For many decades, medical internationalism has been at the heart of Cuban ideology. There are currently tens of thousands of Cuban doctors in over 100 countries around the world. MintPress spoke recently with Sarpoma Sefa-Boakye, a doctor practicing in San Diego, CA. Dr. Sefa-Boakye is one of many Americans paid by the Cuban government to train as a doctor and serve underprivileged communities in the U.S. Most of those applying for the program are from poor backgrounds themselves and would not be able to otherwise study.

“You don’t hear of Cuba’s health contributions in the United States,” she said, noting that, remarkably, more African doctors have trained in Cuba than all African states put together. She first came across Cuban doctors while studying in her parents’ home country of Ghana. She also said that, “You cannot talk about Latin America’s healthcare without talking about Cuba. They are in these countries and in the Caribbean islands as well.” With the aid of Cuba, states with leftist presidents like Venezuela and Bolivia have managed to construct comprehensive nationalized healthcare systems.

The Cuban government has confirmed 35 cases of COVID-19, including one death and two full recoveries so far. Dr. Sefa-Boakye believes the island is better placed than its neighbors because of its culture of regular quarantining. “The only way to really tackle a virus that you don’t know, where transmission is questionable, or even how this virus came to be, quarantining has to be the only way that we can get a hold of transmission” she said. “The science will tell you, you talk to any biologist or anyone who has taken a basic science class: viruses replicate. That is how they move. They need a host and a source. I learned that in Cuba… We don’t have options. You can’t go against science.”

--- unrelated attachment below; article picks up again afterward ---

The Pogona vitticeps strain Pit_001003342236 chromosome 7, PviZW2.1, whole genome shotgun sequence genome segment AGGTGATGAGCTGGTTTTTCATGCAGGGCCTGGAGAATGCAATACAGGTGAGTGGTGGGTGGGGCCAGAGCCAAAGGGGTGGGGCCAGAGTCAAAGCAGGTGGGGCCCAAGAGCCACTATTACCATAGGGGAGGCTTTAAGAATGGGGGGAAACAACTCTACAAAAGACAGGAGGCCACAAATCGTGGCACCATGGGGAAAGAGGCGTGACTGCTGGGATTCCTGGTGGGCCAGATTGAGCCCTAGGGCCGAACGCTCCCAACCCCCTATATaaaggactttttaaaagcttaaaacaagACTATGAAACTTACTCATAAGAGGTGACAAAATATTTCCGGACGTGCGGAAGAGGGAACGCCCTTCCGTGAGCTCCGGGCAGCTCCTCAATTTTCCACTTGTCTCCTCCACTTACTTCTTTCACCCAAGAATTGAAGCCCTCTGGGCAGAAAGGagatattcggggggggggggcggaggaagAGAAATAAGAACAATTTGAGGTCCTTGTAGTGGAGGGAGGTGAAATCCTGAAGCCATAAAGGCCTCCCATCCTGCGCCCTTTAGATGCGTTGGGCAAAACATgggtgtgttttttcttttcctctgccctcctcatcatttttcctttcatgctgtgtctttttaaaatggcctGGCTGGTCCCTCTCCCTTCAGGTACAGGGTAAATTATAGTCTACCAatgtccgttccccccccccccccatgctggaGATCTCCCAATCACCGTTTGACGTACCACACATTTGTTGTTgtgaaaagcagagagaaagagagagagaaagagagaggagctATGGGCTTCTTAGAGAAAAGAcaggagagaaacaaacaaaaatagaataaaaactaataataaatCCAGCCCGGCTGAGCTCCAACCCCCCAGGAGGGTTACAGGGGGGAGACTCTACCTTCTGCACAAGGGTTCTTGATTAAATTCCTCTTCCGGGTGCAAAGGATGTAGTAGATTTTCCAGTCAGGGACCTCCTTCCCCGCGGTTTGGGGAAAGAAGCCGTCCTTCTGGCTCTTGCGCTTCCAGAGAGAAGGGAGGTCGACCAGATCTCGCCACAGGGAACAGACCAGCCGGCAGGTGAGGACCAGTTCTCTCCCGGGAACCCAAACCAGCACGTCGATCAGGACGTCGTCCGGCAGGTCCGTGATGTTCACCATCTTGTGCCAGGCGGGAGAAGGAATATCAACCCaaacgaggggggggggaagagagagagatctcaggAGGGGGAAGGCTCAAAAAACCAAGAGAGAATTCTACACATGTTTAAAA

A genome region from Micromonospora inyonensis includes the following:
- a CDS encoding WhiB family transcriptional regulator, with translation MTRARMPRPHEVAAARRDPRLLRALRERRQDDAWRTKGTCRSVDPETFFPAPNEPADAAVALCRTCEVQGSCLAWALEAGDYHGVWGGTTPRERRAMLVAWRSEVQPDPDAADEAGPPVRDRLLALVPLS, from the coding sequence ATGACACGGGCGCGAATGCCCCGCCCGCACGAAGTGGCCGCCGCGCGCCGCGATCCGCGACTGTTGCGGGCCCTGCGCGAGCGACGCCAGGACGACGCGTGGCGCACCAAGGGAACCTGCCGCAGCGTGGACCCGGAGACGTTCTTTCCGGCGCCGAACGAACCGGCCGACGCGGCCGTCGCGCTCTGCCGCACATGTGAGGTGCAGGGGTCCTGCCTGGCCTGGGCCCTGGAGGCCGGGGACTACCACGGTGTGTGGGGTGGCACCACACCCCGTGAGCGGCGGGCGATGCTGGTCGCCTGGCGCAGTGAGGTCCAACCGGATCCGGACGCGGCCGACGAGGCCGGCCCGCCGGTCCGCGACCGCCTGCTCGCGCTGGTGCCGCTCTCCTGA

The images of Cubans marching to their possible deaths might stir public sentiment against the decades-long policy of sanctions. Perhaps the greatest danger to the island currently is serious difficulties with food production, owing to a tightening of the blockade under the Trump administration, who described Cuba as belonging to a “troika of tyranny.” Despite price controls, staples like black beans are in short supply. More worryingly, so is soap. But the Trump administration has been using the pandemic to ramp up sanctions against enemy states, hoping for regime change.

Public opinion might be changing, however. Sanders actually won the Cuban-American vote during the Florida primary, with many Miamians who criticize the communist government are quietly returning to their ancestral homeland for medical treatment. Regardless of the sanctions, medical personnel will continue to fight disease around the world, according to Carlos Armando Garcia Hernandez, a nurse traveling to Italy; “This is a global battle and we have to fight it together.”

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This article is republished from MintPress News under a Creative Commons 3.0 license.